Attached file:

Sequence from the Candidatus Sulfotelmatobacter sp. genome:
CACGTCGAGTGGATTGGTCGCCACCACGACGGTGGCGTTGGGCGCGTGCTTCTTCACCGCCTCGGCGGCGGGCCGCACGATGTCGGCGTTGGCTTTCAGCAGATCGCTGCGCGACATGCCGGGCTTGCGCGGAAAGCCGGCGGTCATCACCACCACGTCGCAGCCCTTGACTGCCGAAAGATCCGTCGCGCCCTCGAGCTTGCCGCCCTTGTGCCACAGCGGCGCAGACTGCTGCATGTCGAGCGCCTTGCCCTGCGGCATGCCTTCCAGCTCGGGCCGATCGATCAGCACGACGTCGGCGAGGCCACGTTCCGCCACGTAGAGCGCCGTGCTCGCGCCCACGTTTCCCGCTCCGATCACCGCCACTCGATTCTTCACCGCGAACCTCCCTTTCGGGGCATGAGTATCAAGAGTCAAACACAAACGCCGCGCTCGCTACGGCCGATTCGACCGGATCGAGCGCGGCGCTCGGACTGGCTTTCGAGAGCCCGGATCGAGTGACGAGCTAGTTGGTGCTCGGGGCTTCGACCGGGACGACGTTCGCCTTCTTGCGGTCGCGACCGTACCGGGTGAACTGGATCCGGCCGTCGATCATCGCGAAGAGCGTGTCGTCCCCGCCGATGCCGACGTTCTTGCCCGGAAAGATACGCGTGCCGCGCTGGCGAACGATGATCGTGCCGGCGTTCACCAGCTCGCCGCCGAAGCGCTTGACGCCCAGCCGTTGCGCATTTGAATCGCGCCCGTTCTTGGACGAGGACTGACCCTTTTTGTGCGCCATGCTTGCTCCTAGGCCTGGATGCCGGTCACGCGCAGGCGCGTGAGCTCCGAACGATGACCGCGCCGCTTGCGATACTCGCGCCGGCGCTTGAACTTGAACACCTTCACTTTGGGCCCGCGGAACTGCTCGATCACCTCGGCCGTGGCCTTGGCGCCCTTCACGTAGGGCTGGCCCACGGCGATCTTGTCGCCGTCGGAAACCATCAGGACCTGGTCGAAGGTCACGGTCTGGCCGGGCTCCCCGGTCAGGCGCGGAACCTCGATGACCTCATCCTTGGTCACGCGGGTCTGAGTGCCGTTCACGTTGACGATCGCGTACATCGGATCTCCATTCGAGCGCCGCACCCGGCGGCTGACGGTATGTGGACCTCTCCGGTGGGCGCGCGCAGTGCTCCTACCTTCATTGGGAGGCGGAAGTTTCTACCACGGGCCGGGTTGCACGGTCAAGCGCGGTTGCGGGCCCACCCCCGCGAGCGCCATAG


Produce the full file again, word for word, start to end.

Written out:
Sequence from the Candidatus Sulfotelmatobacter sp. genome:
CACGTCGAGTGGATTGGTCGCCACCACGACGGTGGCGTTGGGCGCGTGCTTCTTCACCGCCTCGGCGGCGGGCCGCACGATGTCGGCGTTGGCTTTCAGCAGATCGCTGCGCGACATGCCGGGCTTGCGCGGAAAGCCGGCGGTCATCACCACCACGTCGCAGCCCTTGACTGCCGAAAGATCCGTCGCGCCCTCGAGCTTGCCGCCCTTGTGCCACAGCGGCGCAGACTGCTGCATGTCGAGCGCCTTGCCCTGCGGCATGCCTTCCAGCTCGGGCCGATCGATCAGCACGACGTCGGCGAGGCCACGTTCCGCCACGTAGAGCGCCGTGCTCGCGCCCACGTTTCCCGCTCCGATCACCGCCACTCGATTCTTCACCGCGAACCTCCCTTTCGGGGCATGAGTATCAAGAGTCAAACACAAACGCCGCGCTCGCTACGGCCGATTCGACCGGATCGAGCGCGGCGCTCGGACTGGCTTTCGAGAGCCCGGATCGAGTGACGAGCTAGTTGGTGCTCGGGGCTTCGACCGGGACGACGTTCGCCTTCTTGCGGTCGCGACCGTACCGGGTGAACTGGATCCGGCCGTCGATCATCGCGAAGAGCGTGTCGTCCCCGCCGATGCCGACGTTCTTGCCCGGAAAGATACGCGTGCCGCGCTGGCGAACGATGATCGTGCCGGCGTTCACCAGCTCGCCGCCGAAGCGCTTGACGCCCAGCCGTTGCGCATTTGAATCGCGCCCGTTCTTGGACGAGGACTGACCCTTTTTGTGCGCCATGCTTGCTCCTAGGCCTGGATGCCGGTCACGCGCAGGCGCGTGAGCTCCGAACGATGACCGCGCCGCTTGCGATACTCGCGCCGGCGCTTGAACTTGAACACCTTCACTTTGGGCCCGCGGAACTGCTCGATCACCTCGGCCGTGGCCTTGGCGCCCTTCACGTAGGGCTGGCCCACGGCGATCTTGTCGCCGTCGGAAACCATCAGGACCTGGTCGAAGGTCACGGTCTGGCCGGGCTCCCCGGTCAGGCGCGGAACCTCGATGACCTCATCCTTGGTCACGCGGGTCTGAGTGCCGTTCACGTTGACGATCGCGTACATCGGATCTCCATTCGAGCGCCGCACCCGGCGGCTGACGGTATGTGGACCTCTCCGGTGGGCGCGCGCAGTGCTCCTACCTTCATTGGGAGGCGGAAGTTTCTACCACGGGCCGGGTTGCACGGTCAAGCGCGGTTGCGGGCCCACCCCCGCGAGCGCCATAG